One book I'm really looking forward to is Daniel James Brown's work focusing on the Graves family and Sarah Graves Fosdick. Dan has a contract with HarperCollins; no anticipated publication date that I know of, but he's done a lot of great research and it will be very interesting to see what he does with it.

Catching up

Well, it's been a long time since I blogged, but I haven't been utterly idle. Lots going on!
Mostly I've been working on my Donner Party bibliography, which now numbers over 4700 citations. (There are hundreds more piled up that I haven't entered into my bibiliographic management program yet -- I use EndNote X.) The bibliography includes just about anything Donner Party: primary documents, secondary histories, newspaper and magazine articles, obituaries, novels about the Donner Party, novels inspired by the Donner Party, graphic novels, children's books, movies, TV shows, radio programs, t-shirts, ephemera, and lots more.
What I haven't done is edit the New Light on the Donner Party website. Frustrating, because I have all sorts of things to add to or edit. Unfortunately my ISP no longer supports the extensions Microsoft requires to run FrontPage, so I have to find new software and figure out how to use it. It could take a while, but hopefully by the end of the summer...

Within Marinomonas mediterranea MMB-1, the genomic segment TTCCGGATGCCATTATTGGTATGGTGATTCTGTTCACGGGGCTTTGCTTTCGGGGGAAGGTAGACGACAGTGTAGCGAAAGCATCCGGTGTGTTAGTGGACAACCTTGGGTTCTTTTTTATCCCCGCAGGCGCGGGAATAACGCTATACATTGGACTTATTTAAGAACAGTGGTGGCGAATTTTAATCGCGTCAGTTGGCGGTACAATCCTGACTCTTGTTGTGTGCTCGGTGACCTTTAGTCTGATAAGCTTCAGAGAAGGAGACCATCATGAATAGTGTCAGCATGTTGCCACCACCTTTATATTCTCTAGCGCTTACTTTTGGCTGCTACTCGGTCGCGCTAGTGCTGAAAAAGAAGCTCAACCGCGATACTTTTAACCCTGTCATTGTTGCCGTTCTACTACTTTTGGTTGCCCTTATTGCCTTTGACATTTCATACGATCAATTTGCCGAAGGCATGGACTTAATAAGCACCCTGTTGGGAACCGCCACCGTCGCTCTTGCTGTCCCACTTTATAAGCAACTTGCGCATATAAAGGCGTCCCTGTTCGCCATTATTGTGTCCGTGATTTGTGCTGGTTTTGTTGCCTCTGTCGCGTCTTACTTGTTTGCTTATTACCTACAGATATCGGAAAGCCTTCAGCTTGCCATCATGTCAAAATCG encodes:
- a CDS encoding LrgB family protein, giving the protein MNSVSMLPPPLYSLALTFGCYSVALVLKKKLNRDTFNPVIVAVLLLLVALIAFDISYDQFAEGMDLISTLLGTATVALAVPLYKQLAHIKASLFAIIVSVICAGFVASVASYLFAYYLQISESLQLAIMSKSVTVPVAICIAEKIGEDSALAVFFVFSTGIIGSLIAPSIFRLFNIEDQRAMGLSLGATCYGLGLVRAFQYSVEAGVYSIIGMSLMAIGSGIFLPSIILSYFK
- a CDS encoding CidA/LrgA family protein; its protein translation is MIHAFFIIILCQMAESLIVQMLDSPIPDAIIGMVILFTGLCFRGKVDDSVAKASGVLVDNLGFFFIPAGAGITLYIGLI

Saturday, February 10, 2007

Hastings debate

I'm sometimes asked to review other people's work, usually written, but this month I was asked to review something different: a debate. Eighth grade history teacher Eric Langhorst of Liberty, Missouri, divided his third-period class into two sections and showed them Ric Burns' documentary, after which the two teams debated whether or not Lansford W. Hastings was responsible for the Donner Party disaster. I listened to an MP3 of the debate received via e-mail (a podcast of the debate will soon be available at and e-mailed Mr. Langhorst my comments. As usually happens, the pro-Hastings and anti-Hastings sides both made some excellent points and some errors, but in spite of their limited exposure to the subject I think the students did a pretty good job.

Catching up

I may have been inactive on the blog for the past two months, but I haven't forsaken the Donner Party -- I've been busy researching, reading, and e-mailing. Especially e-mailing! A bumper crop of students are working on Donner Party projects for National History Day this year -- I must have had ten different groups contact me for information. I received e-mail from one person working on a Donner Party screenplay and from someone else planning a documentary. (I get similar requests every year, but 2007 is getting off to a fast start.) I've reviewed some manuscripts and critiqued a debate. There's lots of interest in the Donner Party out there and it will be interesting to see what, if anything, finally results.